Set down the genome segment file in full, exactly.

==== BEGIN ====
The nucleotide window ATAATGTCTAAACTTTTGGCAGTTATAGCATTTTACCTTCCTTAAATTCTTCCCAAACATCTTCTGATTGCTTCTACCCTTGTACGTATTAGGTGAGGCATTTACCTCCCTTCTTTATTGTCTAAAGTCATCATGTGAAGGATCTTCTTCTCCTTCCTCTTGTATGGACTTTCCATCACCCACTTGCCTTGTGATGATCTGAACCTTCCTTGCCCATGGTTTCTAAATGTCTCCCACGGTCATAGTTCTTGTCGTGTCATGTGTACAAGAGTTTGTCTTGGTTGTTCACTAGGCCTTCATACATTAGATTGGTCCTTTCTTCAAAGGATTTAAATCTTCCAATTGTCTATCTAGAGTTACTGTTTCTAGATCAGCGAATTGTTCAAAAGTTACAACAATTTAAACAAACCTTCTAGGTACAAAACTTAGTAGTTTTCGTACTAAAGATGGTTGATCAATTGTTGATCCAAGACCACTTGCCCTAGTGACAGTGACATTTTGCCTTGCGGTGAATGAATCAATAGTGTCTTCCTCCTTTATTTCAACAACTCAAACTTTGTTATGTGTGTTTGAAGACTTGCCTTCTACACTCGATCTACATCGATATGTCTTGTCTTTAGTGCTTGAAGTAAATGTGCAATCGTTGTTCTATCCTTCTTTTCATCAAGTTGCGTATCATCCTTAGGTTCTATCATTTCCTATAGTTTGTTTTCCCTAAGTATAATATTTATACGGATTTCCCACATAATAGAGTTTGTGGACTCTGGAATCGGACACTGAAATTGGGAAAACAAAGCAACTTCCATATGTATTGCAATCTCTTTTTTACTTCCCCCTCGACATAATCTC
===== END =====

The nucleotide window ATAATGTCTAAACTTTTGGCAGTTATAGCATTTTACCTTCCTTAAATTCTTCCCAAACATCTTCTGATTGCTTCTACCCTTGTACGTATTAGGTGAGGCATTTACCTCCCTTCTTTATTGTCTAAAGTCATCATGTGAAGGATCTTCTTCTCCTTCCTCTTGTATGGACTTTCCATCACCCACTTGCCTTGTGATGATCTGAACCTTCCTTGCCCATGGTTTCTAAATGTCTCCCACGGTCATAGTTCTTGTCGTGTCATGTGTACAAGAGTTTGTCTTGGTTGTTCACTAGGCCTTCATACATTAGATTGGTCCTTTCTTCAAAGGATTTAAATCTTCCAATTGTCTATCTAGAGTTACTGTTTCTAGATCAGCGAATTGTTCAAAAGTTACAACAATTTAAACAAACCTTCTAGGTACAAAACTTAGTAGTTTTCGTACTAAAGATGGTTGATCAATTGTTGATCCAAGACCACTTGCCCTAGTGACAGTGACATTTTGCCTTGCGGTGAATGAATCAATAGTGTCTTCCTCCTTTATTTCAACAACTCAAACTTTGTTATGTGTGTTTGAAGACTTGCCTTCTACACTCGATCTACATCGATATGTCTTGTCTTTAGTGCTTGAAGTAAATGTGCAATCGTTGTTCTATCCTTCTTTTCATCAAGTTGCGTATCATCCTTAGGTTCTATCATTTCCTATAGTTTGTTTTCCCTAAGTATAATATTTATACGGATTTCCCACATAATAGAGTTTGTGGACTCTGGAATCGGACACTGAAATTGGGAAAACAAAGCAACTTCCATATGTATTGCAATCTCTTTTTTACTTCCCCCTCGACATAATCTC